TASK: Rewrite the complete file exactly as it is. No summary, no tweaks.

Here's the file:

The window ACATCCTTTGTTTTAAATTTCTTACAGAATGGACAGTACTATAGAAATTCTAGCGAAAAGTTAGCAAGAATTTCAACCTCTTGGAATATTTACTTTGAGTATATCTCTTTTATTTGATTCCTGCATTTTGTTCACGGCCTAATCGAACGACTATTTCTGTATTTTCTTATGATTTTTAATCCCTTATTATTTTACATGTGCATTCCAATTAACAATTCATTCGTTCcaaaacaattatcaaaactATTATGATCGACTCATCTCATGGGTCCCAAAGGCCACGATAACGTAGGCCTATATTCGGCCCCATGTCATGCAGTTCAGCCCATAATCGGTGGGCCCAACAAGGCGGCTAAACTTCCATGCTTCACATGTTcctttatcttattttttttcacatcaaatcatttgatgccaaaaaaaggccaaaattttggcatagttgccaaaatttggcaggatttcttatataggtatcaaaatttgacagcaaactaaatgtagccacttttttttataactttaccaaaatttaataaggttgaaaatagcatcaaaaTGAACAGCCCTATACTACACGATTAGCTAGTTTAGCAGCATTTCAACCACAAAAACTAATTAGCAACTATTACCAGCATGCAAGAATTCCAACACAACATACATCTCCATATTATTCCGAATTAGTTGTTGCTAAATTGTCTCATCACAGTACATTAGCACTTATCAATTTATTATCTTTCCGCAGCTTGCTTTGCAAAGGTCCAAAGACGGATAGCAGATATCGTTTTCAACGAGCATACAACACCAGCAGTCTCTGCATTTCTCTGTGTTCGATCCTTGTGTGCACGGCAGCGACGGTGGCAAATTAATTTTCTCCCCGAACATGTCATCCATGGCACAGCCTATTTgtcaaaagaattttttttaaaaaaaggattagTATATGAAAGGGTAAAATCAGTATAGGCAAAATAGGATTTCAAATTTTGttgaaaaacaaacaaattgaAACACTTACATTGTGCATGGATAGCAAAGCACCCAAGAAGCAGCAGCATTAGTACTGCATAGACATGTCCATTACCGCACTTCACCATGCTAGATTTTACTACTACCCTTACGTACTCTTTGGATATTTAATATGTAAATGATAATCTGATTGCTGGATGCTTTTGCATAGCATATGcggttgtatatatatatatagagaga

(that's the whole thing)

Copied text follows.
The window ACATCCTTTGTTTTAAATTTCTTACAGAATGGACAGTACTATAGAAATTCTAGCGAAAAGTTAGCAAGAATTTCAACCTCTTGGAATATTTACTTTGAGTATATCTCTTTTATTTGATTCCTGCATTTTGTTCACGGCCTAATCGAACGACTATTTCTGTATTTTCTTATGATTTTTAATCCCTTATTATTTTACATGTGCATTCCAATTAACAATTCATTCGTTCcaaaacaattatcaaaactATTATGATCGACTCATCTCATGGGTCCCAAAGGCCACGATAACGTAGGCCTATATTCGGCCCCATGTCATGCAGTTCAGCCCATAATCGGTGGGCCCAACAAGGCGGCTAAACTTCCATGCTTCACATGTTcctttatcttattttttttcacatcaaatcatttgatgccaaaaaaaggccaaaattttggcatagttgccaaaatttggcaggatttcttatataggtatcaaaatttgacagcaaactaaatgtagccacttttttttataactttaccaaaatttaataaggttgaaaatagcatcaaaaTGAACAGCCCTATACTACACGATTAGCTAGTTTAGCAGCATTTCAACCACAAAAACTAATTAGCAACTATTACCAGCATGCAAGAATTCCAACACAACATACATCTCCATATTATTCCGAATTAGTTGTTGCTAAATTGTCTCATCACAGTACATTAGCACTTATCAATTTATTATCTTTCCGCAGCTTGCTTTGCAAAGGTCCAAAGACGGATAGCAGATATCGTTTTCAACGAGCATACAACACCAGCAGTCTCTGCATTTCTCTGTGTTCGATCCTTGTGTGCACGGCAGCGACGGTGGCAAATTAATTTTCTCCCCGAACATGTCATCCATGGCACAGCCTATTTgtcaaaagaattttttttaaaaaaaggattagTATATGAAAGGGTAAAATCAGTATAGGCAAAATAGGATTTCAAATTTTGttgaaaaacaaacaaattgaAACACTTACATTGTGCATGGATAGCAAAGCACCCAAGAAGCAGCAGCATTAGTACTGCATAGACATGTCCATTACCGCACTTCACCATGCTAGATTTTACTACTACCCTTACGTACTCTTTGGATATTTAATATGTAAATGATAATCTGATTGCTGGATGCTTTTGCATAGCATATGcggttgtatatatatatatagagaga